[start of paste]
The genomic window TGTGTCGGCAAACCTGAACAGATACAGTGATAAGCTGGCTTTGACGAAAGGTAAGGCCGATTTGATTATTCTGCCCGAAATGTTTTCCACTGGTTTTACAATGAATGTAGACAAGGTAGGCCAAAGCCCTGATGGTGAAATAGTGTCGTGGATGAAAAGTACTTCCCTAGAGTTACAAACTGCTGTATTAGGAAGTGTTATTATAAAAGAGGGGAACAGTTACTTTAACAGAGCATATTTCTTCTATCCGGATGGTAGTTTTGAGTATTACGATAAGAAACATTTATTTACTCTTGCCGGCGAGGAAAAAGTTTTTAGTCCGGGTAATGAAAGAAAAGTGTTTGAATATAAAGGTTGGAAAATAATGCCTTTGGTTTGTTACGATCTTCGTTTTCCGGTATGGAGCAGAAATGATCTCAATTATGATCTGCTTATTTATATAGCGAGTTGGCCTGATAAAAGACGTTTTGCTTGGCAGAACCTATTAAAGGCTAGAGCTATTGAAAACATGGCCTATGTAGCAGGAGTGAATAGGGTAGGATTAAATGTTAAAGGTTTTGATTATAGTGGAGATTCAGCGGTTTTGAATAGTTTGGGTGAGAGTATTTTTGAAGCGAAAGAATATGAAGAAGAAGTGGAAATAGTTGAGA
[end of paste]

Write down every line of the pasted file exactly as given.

The genomic window TGTGTCGGCAAACCTGAACAGATACAGTGATAAGCTGGCTTTGACGAAAGGTAAGGCCGATTTGATTATTCTGCCCGAAATGTTTTCCACTGGTTTTACAATGAATGTAGACAAGGTAGGCCAAAGCCCTGATGGTGAAATAGTGTCGTGGATGAAAAGTACTTCCCTAGAGTTACAAACTGCTGTATTAGGAAGTGTTATTATAAAAGAGGGGAACAGTTACTTTAACAGAGCATATTTCTTCTATCCGGATGGTAGTTTTGAGTATTACGATAAGAAACATTTATTTACTCTTGCCGGCGAGGAAAAAGTTTTTAGTCCGGGTAATGAAAGAAAAGTGTTTGAATATAAAGGTTGGAAAATAATGCCTTTGGTTTGTTACGATCTTCGTTTTCCGGTATGGAGCAGAAATGATCTCAATTATGATCTGCTTATTTATATAGCGAGTTGGCCTGATAAAAGACGTTTTGCTTGGCAGAACCTATTAAAGGCTAGAGCTATTGAAAACATGGCCTATGTAGCAGGAGTGAATAGGGTAGGATTAAATGTTAAAGGTTTTGATTATAGTGGAGATTCAGCGGTTTTGAATAGTTTGGGTGAGAGTATTTTTGAAGCGAAAGAATATGAAGAAGAAGTGGAAATAGTTGAGA